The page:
Thankful for Public Lands

Life wants you to have gratitude for the gift of living.  Treasure every second.

~ Bryant McGill

I am a believer in the value of our public lands. I worked for the North Carolina Division of Parks and Recreation the first 8 years of my career and am still a supporter of that fine organization and what they do to preserve the best of the wild places in our state. And, as readers of this blog know, my favorite place to visit is Yellowstone National Park, the world’s first national park. I usually vacation in areas with public lands and my guided trips are usually to public lands, especially our wildlife refuges. Recently I gave two programs to local photography groups on our national wildlife refuges, highlighting Mattamuskeet and Pocosin Lakes National Wildlife Refuges (NWR), in the hopes that the audience will become visitors and supporters of the refuge system. So, of course, when I recently decided to take a few days and travel to some interesting places, it made sense for me to visit national wildlife refuges. I was debating whether to go south or north, but with the recent warm weather and rains, I decided south (where temperatures were predicted to be in the 80’s) might not be to my liking and the mosquitoes would have to feed on someone else, so north I went.

Chincoteague sunset

Chincoteague sunset (click photos to enlarge)

I drove first to Chincoteague NWR. I reported on some of the birds I saw in two previous posts, but there were several other species as well as some beautiful sunrises and sunsets.

Double-crested Cormorant resting

Double-crested Cormorant resting on tree limb

Great egret in shade

Great Egret with morning sun and shade

Great egret preening 1

Great Egret scratching an itch

Great egret preening 3

Great Egret preening

Great Egrets and Double-crested Cormorants provided some photographic subjects as they rested and preened a;long roadside canals. But, there were not that many waterfowl as yet, so I headed further afield and drove over to Blackwater NWR one afternoon from Chincoteague.

Mallards at Blackwater NEWR

Mallards at Blackwater NWR

Birds were not very common there either, but I did see a few ducks, lots of Canada Geese, and the soon-to-be de-listed Delmarva Fox Squirrel.

Delmarva Fox Squirrel at Blackwater NWR

Delmarva Fox Squirrel

While on the trip, I heard this huge tree squirrel will be taken off the endangered species list next month due to the recovery of its population. Good news!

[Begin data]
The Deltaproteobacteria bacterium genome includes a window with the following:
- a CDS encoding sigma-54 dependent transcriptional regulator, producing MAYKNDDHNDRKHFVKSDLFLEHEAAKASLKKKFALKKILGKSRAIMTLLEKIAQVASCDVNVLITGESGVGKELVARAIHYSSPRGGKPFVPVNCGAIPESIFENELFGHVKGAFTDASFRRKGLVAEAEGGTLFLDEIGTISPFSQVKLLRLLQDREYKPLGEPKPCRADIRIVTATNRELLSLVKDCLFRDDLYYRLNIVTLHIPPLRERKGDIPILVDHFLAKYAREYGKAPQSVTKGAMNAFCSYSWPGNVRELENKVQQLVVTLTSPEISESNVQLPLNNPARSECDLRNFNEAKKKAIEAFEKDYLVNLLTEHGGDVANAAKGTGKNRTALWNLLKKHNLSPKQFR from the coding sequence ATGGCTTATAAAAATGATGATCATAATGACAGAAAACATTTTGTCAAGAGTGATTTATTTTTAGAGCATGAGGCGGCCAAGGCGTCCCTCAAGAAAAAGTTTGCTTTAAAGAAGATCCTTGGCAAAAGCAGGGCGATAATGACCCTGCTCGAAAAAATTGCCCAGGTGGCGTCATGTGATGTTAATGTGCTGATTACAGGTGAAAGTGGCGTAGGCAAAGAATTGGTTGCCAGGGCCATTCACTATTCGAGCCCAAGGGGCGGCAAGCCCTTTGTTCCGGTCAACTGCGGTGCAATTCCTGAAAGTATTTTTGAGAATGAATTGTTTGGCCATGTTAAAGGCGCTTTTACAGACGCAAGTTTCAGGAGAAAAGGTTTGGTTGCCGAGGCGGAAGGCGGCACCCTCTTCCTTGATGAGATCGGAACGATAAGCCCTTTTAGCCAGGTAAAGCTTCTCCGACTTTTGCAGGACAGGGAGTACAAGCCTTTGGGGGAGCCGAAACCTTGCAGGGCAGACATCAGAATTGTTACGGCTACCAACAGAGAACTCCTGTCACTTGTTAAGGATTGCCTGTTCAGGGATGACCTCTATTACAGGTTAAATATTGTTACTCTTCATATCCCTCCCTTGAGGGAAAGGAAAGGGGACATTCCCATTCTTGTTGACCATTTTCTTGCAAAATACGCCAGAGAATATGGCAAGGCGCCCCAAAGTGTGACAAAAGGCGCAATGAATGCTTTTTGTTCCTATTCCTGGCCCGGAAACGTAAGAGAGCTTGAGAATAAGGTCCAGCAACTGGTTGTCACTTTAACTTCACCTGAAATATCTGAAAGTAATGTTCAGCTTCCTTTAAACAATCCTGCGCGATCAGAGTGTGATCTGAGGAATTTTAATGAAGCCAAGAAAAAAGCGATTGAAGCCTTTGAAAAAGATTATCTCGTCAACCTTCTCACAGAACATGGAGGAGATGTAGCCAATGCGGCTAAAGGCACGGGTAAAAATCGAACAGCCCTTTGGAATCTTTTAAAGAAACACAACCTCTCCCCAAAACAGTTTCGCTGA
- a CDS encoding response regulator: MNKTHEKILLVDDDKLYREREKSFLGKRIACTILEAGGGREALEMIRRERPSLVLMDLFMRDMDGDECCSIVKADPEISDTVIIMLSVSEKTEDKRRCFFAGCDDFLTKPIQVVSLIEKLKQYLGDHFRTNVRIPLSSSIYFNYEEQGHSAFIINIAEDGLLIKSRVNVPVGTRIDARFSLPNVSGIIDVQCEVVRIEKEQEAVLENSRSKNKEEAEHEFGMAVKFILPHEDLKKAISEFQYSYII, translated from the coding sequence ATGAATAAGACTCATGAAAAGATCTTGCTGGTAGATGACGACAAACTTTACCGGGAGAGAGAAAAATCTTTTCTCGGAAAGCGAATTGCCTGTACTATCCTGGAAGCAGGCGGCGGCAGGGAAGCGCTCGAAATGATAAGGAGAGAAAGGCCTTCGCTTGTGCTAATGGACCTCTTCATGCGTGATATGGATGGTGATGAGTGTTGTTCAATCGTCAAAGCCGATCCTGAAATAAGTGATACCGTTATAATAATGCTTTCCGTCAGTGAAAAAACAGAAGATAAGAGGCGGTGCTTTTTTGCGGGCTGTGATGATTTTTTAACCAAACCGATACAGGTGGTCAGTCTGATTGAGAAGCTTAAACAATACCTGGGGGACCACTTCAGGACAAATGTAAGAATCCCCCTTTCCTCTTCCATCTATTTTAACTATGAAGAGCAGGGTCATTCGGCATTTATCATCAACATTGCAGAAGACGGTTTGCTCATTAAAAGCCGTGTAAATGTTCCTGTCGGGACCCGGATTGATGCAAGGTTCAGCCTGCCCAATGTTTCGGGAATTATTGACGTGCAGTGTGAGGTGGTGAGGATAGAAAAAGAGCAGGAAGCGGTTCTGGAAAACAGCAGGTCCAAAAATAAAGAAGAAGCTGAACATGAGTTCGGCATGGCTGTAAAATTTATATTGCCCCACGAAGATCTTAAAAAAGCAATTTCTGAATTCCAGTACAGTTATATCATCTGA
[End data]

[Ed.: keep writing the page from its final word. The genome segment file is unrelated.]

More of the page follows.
Blackwater VC

Visitor Center at Blackwater NWR

One thing that really impressed me at Blackwater NWR were the facilities. The visitor center is beautiful, complete with a well-interpreted native plant garden out back. I had a chance to chat with two of the people in the gift shop (both volunteers) and learned that much of what I saw was donated by the efforts of the Friends of Blackwater NWR, a non-profit support group. They have been very creative in fund-raising and support for the refuge and it really has paid off. I encourage everyone to consider joining a Friends group for any of the refuges that you regularly visit. Your voice and your financial support go a long way, especially in these tough budget times.

Snow Geese at Bombay Hook

At last, Snow Geese!

Driving farther north, I had planned to spend a night in the vicinity of Bombay Hook NWR, figuring there should be some Snow Geese and other waterfowl. There were finally some Snow Geese, maybe 5000, but much of the refuge was closed for the weekend for one of their annual deer hunts. Unfortunately, I had missed that information when I checked the web site (it was posted at the bottom of the first page of the web site and I missed it going through the tabs at the top of the page). Lesson learned – when planning a visit to a wildlife refuge, be sure to check for restrictions and closures during hunting seasons. With limited access, at refuges up north I decided to head back to my home state and see what might be happening.

Dunlin at Pea Island

Dunlin at Pea Island NWR

Dowitcher at Pea Island

Short-billed Dowitcher grabs a minnow for breakfast

Sunrise at Pea Island NWR had a beautiful 6-point buck crossing north pond (and me with my camera still packed in the back, oh well, it was still beautiful to see). A flock of Dunlins and Dowitchers were feeding along the edge of the pond and allowed me some shots from the roadside.

American Bittern at Mattamuskeet

American Bittern near Mattamuskeet NWR

Gray fox on wildlife driver

Gray Fox on Wildlife Drive

On to Mattamuskeet which had some Tundra Swans and a few ducks, along with the eagle I posted about earlier. There was also an American Bittern out in the open in someone’s front yard right next to the road…not your usual spot for a bittern. And, it looks as though it will be another good year for Gray Foxes along Wildlife Drive as I saw two in my short time on the refuge.

Bear road

Bears coming out at sunset on an overcast day

My last stop on my way home was my old favorite, Pocosin Lakes NWR. A few swans flying, some ducks at sunset, and, of course, a few bears along “bear road”. Looks like another busy winter coming up. If you have a chance, get out this week to some public lands near you, and be thankful for the vision of those that helped establish these wonderful wildlife habitats and sanctuaries for our spirits, and for those that work to maintain them for us all.

 

 

11 thoughts on “Thankful for Public Lands

  1. We are indeed lucky to have our wonderful Public lands…haven’t made my winter trips yet…but theTundra Swan and Snow geese are waiting! I too am grateful for our public lands.

  2. Hi Mike,
    Thanks for all the awesome posts again this year! I can’t seem to get the photos to enlarge by clicking on them, either in the emails or on the website. I don’t know if it’s the links or something with my computer. Any thoughts? Thanks.

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